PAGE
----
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Pezerat to Benjamin Franklin and John Adams: A Translation, 1 August 1778

Pezerat to Benjamin Franklin and John Adams: A Translation

Dijon 1 August 1778


Although a stranger to you, I take the liberty of writing because I think that, as the representatives of a nation owing its existence to its virtues, you are sufficiently the friends of mankind to care to clarify for one of your fellow men the means by which he proposes to achieve happiness.

In France, by the effect of a national prejudice, the labors of an active life, honorable as they are useful, demean the privileges of the nobility.

A human being who has the misfortune of being both indigent and a gentleman is here, so to speak, unfortunate without resources. I would not recount this abuse in our constitution, of which you are no doubt aware, if my situation was not about to make me one of its victims.

A father and mother, thirty-six and thirty-seven, respectively, both in good health; two sons, one going on four and the other two; the privileges, or rather the disadvantages, of the nobility; and a modest fortune; such is, Gentlemen, the sum of the connections by which my family is linked to society.

Although my practice of law for eight years has facilitated, not without much expense, the recovery of a portion of my inheritance, I am, nevertheless, convinced that honesty in this profession on a small stage and in the far reaches of a province, together with talents that may be less than mediocre, do not enable me to leave anything substantial for the needs of my children.

The conquest, if I may use such a term, that I have made over the collatéraux1 through the means of our rapacious laws should have been substantial, but those same laws, in the name of judges, court fees, counsels, attorneys, and process-servers, have taken almost half the amount. Everything considered, my fortune, together with that of a wife who would not be astonished by a journey on the seas that she has never seen and who will find everything wherever her husband and children are, would amount in hard currency to fifteen or sixteen thousand French livres.

Convinced that I cannot hope to put my children at the level of their ancestors’ fortune and consigned to the prejudice, perhaps ill-advisedly, which ordains that we can never descend in class, I have thought that my small fortune employed in the clearing of some lands in America, could provide a solid establishment for my family.

The French colonies, you will say, offer me the same prospect. I will not go into detail concerning the difficulties and expenses such a favor could cost me. Instead, I say to you that your republican state suits me because man is less degraded under such a constitution than under any other. This is why I have been thinking of joining your country if it is possible.

After this exposition, I take the liberty of consulting you on my project and to ask you the following questions:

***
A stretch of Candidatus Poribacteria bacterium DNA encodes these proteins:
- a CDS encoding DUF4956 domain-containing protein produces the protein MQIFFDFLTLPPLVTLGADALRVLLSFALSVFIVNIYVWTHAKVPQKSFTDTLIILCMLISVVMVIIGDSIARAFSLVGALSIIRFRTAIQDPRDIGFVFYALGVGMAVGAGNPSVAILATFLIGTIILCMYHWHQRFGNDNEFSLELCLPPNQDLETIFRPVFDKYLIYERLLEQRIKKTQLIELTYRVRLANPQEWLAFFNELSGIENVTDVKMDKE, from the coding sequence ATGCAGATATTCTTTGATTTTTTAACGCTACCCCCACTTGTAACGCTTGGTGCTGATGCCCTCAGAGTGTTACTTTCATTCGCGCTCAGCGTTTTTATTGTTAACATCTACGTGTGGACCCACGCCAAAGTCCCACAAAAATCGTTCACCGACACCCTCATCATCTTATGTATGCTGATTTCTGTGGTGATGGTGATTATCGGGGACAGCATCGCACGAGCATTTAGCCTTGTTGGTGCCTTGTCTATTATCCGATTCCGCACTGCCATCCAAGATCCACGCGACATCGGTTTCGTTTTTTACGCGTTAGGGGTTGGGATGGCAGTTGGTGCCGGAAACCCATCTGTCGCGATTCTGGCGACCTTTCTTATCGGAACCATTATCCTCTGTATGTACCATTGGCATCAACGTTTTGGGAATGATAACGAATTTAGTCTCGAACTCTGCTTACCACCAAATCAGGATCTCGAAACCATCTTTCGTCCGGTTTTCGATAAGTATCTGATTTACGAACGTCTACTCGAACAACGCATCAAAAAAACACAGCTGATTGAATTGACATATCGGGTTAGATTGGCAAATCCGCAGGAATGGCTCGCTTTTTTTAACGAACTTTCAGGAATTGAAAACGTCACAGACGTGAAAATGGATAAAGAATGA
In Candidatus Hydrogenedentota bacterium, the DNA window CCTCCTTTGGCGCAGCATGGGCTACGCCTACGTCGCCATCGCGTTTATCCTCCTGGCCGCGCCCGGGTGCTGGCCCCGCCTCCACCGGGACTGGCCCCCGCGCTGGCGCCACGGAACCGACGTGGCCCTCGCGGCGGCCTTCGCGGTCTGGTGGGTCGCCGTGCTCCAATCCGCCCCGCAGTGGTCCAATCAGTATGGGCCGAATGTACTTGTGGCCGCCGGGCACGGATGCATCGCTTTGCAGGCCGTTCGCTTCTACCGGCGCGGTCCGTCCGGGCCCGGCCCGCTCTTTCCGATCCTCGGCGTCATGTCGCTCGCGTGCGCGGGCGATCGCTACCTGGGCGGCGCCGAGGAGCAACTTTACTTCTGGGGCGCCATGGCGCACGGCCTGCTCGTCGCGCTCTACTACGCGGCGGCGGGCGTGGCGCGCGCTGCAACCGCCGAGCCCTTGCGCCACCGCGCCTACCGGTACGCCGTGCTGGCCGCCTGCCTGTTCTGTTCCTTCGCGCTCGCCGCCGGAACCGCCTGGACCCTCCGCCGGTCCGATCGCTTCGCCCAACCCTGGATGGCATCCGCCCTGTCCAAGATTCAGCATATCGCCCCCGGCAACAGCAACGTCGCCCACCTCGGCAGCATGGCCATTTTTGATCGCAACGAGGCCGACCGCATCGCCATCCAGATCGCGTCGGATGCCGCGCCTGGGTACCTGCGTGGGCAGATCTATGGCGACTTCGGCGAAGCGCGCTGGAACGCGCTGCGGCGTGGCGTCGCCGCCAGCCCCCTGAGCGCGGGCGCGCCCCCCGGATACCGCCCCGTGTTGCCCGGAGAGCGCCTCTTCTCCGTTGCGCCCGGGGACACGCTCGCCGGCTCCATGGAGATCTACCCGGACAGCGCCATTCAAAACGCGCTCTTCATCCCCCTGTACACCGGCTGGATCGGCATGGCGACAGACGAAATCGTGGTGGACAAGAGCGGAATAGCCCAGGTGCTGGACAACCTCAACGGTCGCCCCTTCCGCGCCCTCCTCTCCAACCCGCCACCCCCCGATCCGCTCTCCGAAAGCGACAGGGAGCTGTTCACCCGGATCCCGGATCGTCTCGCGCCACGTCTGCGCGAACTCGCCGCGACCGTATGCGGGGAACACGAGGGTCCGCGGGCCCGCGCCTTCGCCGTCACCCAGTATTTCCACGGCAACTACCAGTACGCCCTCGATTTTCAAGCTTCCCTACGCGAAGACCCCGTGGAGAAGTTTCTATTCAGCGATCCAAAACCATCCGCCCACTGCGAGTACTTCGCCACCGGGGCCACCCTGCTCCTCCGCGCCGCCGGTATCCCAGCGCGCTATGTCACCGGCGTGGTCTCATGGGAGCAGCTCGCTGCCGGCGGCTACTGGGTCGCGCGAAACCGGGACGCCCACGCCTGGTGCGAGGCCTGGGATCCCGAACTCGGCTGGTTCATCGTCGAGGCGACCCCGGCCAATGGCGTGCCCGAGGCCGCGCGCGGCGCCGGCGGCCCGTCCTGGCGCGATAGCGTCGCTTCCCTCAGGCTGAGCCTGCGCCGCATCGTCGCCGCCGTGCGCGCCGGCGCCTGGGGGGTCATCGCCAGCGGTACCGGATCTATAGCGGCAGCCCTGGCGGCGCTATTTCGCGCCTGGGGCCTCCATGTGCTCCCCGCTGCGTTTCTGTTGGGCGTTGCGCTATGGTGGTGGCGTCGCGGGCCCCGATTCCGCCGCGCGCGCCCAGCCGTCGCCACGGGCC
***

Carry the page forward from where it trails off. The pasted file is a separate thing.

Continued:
1. Can the Republic of the United States give me some lands to clear? What would be the conditions under which they would be given? And what would be the extent reduced to the French standard, feet or fathoms of the king?

2.Would the amount or rather the area of land that I imagine being put in production suffice for the subsistence of my family and could it be placed in production with the fifteen or sixteen thousand livres that I possess, deducting therefrom the amount needed to meet expenses during the clearing?

3. Supposing my fortune was insufficient for this clearing, what other means could I count on for the completion of my farm? And what form of payment would be expected by those who furnished them?

4. In the event that my plan for the clearing of land cannot be realized, could I hope to invest my small capital and ingenuity in an ironworks, of which I have some practical and theoretical knowledge?

5. In any event, in order not to trust to the sea the resources that would be necessary for my survivors should something happen to me, would it not be possible, if I placed the sum that I have spoken of in your hands, gentlemen, to have you send me a draft in the value of analogous objects in keeping with either my plan to clear lands or operate an ironworks?

6. Finally, would the profession of the Roman rite deprive me of some rights, and what handicaps would my religion pose for my civil status in America?

I cannot conceal my shame from you in view of a letter so long as to take up time so precious as yours, but your love for humanity is the sole reason that I have turned to you for reassurance and pray that you will permit me to assure you of the admiration and respect with which I have the honor to be, gentlemen, your very humble and very obedient servant

Elder Esquire, at Charolles in Burgundy, near Dijon

Another question. The plan to operate an ironworks having been implemented, what treatment would be given to the workmen of this type that I could convince to follow me?

RC (PPAmP: Franklin Papers); docketed, not by JA: “Pezeret Would settle in America.”

1Presumably his collateral relatives.

2No reply by either Franklin or JA has been found, nor is there any evidence that Pezerat carried out his plan to go to America.

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